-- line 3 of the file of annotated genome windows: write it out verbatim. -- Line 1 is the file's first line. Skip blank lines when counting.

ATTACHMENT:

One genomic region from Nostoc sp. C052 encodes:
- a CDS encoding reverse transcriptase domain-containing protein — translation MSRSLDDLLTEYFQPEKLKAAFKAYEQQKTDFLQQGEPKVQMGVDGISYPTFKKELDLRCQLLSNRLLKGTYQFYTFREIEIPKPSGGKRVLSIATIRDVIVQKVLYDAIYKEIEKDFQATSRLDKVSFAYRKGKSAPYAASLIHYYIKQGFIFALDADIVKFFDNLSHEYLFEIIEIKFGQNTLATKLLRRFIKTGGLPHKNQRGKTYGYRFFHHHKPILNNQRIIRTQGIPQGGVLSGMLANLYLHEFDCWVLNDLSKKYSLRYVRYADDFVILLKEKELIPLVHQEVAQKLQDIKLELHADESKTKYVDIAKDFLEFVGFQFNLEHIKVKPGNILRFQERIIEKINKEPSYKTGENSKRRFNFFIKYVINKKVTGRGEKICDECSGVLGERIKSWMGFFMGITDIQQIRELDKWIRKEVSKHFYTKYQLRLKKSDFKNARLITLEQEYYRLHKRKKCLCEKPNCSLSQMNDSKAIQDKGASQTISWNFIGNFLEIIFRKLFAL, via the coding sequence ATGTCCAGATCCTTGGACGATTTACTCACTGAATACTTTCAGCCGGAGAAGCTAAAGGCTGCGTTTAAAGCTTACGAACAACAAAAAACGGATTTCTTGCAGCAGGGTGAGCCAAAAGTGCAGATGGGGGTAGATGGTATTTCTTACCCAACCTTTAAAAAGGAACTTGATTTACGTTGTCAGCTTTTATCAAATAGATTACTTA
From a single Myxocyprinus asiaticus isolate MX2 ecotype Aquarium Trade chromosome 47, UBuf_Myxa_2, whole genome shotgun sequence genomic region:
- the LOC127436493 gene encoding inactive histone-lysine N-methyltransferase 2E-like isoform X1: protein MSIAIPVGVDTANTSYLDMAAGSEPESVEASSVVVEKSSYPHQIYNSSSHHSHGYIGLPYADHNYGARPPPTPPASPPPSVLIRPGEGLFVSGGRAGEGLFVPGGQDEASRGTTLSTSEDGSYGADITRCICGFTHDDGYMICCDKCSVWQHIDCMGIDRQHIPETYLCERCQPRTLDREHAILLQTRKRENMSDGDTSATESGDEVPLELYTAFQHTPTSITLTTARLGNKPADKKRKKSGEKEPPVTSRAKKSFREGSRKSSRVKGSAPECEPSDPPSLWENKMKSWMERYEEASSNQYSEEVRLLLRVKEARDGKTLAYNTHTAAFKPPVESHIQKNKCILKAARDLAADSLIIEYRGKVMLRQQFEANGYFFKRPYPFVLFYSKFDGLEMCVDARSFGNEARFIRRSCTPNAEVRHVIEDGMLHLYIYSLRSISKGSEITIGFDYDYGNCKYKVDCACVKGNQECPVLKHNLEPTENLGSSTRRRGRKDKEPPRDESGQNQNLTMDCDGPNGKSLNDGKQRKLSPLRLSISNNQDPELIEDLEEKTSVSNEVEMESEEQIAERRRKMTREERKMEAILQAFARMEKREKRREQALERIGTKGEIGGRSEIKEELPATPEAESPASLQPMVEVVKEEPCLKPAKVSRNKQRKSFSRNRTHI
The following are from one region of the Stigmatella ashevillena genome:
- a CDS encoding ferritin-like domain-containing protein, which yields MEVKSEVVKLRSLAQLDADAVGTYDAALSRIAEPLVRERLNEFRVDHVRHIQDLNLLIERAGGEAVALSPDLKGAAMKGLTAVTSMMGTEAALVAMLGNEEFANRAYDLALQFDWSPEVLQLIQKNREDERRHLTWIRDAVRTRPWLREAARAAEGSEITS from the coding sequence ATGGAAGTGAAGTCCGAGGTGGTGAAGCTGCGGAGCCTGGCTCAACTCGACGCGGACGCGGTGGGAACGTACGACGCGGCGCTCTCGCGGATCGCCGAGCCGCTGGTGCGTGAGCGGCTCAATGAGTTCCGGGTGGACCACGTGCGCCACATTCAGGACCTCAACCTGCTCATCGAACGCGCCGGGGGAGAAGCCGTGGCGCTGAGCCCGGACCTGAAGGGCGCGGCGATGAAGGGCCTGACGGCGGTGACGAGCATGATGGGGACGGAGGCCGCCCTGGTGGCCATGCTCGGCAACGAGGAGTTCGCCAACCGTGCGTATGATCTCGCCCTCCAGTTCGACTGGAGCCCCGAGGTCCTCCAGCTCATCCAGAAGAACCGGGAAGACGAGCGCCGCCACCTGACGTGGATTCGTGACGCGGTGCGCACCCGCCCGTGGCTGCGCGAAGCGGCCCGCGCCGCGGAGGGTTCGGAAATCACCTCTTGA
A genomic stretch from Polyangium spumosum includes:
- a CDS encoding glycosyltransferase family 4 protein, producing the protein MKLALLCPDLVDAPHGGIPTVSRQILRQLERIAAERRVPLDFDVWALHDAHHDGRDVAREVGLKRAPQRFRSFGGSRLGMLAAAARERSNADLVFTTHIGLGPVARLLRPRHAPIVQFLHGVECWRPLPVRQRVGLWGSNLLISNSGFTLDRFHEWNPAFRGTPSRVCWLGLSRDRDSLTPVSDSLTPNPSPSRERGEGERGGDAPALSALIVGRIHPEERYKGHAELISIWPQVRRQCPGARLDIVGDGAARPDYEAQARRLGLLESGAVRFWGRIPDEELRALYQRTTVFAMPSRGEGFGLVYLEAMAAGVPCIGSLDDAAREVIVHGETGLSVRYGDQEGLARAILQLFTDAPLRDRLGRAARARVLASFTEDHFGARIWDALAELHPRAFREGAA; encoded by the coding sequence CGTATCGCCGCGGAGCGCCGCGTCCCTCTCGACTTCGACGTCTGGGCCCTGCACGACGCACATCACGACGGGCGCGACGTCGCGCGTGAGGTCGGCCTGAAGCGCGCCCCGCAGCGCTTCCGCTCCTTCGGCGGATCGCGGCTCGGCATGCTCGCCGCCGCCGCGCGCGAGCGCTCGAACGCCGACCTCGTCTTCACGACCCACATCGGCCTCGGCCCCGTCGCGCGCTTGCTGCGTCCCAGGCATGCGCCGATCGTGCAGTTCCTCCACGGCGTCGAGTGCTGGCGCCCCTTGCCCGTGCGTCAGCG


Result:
From a single Myxocyprinus asiaticus isolate MX2 ecotype Aquarium Trade chromosome 47, UBuf_Myxa_2, whole genome shotgun sequence genomic region: